FIG. 5 shows the results of neighbor identification for the cell at the center of an ideal array of cell sites in which each cell has the same radius and the cells are located in a perfect hexagonal pattern. Although the cell sites are depicted in FIG. 5 as hexagons, they are actually overlapping circles. As indicated in FIG. 5, first-tier neighbors correspond to K=1, second-tier neighbors to K=3 and 4, and third-tier neighbors to K=7 and 9, where the reuse distance K is defined as D2 /3R2, where D is the distance between the centers of two cells and R is the cell radius. For the present example, cells more distant than K=9 are assumed not to interfere with the serving cell; however, the algorithm may be extended to cells more distant than K=9, if needed. Each cell in FIG. 5 is labeled with the reuse distance K from the center cell (K=0).
When a cell is added to the system, an initialization function determines first- through third-tier neighbors. Cost values are assigned automatically to all neighbors according to their tiers. Other factors, such as the transmit power associated with a neighbor, may also be used in the calculation of the default cost values. Cost values are preferably assigned to all neighbor cells independent of whether or not they support DCA. A cost table is updated by adding a row and column for the new cell. The column provides the reciprocal cost relationship with neighbor cells.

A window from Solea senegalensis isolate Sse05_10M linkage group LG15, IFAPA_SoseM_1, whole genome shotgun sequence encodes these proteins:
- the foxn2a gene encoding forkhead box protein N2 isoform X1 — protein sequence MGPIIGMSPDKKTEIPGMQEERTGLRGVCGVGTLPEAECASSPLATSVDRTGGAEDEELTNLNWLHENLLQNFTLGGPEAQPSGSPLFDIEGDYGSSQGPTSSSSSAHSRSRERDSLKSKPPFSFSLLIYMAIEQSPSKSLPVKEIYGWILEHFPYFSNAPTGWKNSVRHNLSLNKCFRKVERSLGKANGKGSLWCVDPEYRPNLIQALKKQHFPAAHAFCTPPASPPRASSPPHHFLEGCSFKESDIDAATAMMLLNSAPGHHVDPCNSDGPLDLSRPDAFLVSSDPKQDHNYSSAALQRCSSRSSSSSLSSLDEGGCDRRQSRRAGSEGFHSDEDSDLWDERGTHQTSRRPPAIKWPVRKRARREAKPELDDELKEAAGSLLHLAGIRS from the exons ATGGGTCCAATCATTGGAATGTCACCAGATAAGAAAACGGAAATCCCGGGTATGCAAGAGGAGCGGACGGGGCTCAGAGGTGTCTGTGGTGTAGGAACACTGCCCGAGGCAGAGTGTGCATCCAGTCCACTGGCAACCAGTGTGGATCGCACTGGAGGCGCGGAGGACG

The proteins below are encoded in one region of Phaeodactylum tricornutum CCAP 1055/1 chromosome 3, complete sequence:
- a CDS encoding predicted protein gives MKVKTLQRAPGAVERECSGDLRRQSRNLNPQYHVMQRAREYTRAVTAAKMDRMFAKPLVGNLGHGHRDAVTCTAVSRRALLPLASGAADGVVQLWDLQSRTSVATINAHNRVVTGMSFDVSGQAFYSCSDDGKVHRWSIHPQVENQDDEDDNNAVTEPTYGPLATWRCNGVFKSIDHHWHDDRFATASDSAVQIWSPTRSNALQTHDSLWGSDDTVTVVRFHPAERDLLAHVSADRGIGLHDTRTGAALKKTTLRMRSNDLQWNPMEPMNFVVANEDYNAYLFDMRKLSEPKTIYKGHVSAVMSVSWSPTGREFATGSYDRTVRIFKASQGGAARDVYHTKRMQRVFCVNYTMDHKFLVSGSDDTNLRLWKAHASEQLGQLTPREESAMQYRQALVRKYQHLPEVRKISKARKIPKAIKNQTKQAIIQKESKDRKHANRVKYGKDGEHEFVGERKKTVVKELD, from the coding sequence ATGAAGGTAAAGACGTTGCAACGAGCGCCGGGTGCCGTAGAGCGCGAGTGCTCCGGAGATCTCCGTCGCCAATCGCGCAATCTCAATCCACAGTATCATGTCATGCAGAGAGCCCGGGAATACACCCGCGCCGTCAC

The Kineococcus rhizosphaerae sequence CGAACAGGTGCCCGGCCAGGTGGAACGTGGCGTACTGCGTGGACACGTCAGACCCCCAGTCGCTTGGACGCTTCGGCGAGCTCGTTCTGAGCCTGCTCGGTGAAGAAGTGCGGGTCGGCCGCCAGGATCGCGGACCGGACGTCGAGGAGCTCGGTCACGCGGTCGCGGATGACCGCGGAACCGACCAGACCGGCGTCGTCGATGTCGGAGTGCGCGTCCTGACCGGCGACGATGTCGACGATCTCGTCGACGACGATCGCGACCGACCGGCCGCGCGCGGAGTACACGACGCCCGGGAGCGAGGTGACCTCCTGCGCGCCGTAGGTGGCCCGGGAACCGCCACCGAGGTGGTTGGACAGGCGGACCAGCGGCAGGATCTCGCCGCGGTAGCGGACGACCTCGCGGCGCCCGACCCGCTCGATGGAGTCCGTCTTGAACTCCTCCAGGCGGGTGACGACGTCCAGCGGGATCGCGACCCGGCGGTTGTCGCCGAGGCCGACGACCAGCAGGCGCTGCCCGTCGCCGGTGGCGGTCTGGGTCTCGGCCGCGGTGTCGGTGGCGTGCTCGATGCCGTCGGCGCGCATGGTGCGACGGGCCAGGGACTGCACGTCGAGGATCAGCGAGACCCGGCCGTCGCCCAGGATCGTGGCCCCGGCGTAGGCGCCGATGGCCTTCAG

The default cost values for each cell pair represent the power that a mobile on one cell should expect to see from the other cell. Table I illustrates how the default cost may be set when the attenuation is assumed to be 38 dB/decade and all cells have equal transmit power. Table I shows the reuse distance K, the tier of a neighbor with that K, the corresponding distance D between cells divided by the cell radius R, the average dB attenuation that a cell would expect to see from a single neighbor, the average power attenuation from the neighbor, and a cost that is an average of the average power attenuations across each tier, weighted by the number of neighbors in that tier with the same reuse distance. Table I includes entries for fourth-tier (K=12, 13, and 16) neighbors. In most cases, the power received from channels in use on these cells is negligible.